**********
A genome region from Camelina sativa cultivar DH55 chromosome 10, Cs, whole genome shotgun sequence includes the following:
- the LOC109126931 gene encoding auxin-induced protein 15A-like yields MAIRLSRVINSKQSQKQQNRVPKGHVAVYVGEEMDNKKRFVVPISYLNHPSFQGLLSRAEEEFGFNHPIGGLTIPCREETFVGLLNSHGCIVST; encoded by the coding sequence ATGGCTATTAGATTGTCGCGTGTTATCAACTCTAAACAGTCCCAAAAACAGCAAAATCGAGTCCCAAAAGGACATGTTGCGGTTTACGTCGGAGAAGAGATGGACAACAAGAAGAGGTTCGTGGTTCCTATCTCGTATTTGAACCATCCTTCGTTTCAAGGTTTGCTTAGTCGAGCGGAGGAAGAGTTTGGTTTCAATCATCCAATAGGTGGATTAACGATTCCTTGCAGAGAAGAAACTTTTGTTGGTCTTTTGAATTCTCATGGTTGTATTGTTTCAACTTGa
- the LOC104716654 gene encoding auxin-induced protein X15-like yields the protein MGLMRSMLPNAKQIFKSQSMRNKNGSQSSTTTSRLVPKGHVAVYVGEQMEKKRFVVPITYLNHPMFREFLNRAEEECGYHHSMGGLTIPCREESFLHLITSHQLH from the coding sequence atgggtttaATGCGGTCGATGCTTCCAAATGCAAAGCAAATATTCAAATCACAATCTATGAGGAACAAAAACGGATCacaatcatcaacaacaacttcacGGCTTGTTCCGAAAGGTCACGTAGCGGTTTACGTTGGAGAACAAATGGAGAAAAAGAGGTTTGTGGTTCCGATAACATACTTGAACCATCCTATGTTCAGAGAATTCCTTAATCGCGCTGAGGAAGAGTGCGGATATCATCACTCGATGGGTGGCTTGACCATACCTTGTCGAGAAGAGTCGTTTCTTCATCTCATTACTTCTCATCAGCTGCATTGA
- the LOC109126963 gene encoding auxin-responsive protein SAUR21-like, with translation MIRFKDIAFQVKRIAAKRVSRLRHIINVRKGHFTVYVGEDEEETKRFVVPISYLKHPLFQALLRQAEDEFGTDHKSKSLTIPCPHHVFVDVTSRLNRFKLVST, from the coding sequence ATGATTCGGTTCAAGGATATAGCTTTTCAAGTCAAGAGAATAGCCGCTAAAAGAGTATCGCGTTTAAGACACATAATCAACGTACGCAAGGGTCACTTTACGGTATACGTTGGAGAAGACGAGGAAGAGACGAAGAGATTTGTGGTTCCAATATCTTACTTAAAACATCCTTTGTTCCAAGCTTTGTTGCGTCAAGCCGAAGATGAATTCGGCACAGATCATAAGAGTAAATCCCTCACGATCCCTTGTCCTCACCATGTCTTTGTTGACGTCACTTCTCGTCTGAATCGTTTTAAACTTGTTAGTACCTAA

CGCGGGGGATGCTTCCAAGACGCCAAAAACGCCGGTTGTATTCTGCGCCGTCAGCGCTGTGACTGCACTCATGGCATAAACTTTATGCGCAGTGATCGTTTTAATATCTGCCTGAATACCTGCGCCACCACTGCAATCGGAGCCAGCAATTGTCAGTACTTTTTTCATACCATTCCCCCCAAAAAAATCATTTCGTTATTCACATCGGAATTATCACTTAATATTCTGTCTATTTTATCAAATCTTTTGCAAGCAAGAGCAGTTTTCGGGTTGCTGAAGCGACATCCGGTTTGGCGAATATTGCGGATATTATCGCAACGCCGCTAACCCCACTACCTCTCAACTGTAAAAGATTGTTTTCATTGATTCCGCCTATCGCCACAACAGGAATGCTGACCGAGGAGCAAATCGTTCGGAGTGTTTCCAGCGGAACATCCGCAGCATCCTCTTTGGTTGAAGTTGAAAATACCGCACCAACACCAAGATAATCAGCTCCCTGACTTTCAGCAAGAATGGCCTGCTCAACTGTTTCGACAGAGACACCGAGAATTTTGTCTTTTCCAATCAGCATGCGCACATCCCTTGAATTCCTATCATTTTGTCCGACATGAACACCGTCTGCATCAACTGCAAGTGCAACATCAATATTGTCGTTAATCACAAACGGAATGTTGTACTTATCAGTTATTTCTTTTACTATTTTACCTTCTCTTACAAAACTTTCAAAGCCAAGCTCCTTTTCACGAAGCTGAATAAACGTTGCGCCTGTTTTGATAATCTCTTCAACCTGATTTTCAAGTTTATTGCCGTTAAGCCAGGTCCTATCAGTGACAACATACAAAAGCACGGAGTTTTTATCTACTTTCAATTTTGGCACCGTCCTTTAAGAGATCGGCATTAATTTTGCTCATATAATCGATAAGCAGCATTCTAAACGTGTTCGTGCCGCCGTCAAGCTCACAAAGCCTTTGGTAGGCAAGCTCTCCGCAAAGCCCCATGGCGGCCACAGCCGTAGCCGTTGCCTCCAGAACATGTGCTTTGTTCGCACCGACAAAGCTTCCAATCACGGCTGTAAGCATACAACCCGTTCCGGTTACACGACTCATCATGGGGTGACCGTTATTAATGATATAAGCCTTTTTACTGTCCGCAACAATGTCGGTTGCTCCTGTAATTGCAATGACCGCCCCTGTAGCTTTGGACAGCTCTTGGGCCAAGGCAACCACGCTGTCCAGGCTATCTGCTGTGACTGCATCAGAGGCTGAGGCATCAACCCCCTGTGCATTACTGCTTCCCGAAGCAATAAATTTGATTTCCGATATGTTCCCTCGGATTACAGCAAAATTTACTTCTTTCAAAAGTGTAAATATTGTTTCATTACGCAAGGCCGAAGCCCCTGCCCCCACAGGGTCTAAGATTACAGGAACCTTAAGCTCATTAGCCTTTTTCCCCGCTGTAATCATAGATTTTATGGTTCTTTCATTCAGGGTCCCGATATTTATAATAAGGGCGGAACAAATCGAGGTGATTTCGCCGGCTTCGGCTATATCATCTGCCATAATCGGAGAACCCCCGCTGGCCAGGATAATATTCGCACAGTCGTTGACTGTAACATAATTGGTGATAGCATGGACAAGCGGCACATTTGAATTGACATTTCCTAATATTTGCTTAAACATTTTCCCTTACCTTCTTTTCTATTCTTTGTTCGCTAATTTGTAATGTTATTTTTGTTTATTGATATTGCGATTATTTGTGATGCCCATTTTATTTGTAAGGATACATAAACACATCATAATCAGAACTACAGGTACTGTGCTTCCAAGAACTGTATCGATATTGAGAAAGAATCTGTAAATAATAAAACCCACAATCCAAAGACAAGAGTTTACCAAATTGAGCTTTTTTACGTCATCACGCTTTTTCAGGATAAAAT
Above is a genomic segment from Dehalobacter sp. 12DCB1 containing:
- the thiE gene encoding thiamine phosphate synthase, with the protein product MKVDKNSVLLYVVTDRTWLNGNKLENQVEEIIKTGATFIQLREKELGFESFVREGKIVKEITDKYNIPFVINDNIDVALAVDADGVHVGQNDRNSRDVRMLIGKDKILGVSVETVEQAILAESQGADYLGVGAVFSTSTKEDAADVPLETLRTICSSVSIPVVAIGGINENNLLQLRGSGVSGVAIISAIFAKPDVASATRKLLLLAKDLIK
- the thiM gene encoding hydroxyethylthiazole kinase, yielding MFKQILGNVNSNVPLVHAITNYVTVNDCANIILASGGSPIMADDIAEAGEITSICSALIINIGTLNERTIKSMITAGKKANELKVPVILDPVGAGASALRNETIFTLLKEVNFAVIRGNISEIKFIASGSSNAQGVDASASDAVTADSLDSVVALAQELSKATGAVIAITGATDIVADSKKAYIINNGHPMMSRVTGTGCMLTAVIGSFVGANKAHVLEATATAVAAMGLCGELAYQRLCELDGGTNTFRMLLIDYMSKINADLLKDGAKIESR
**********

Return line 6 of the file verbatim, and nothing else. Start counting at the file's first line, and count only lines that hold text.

Above is a genomic segment from Dehalobacter sp. 12DCB1 containing: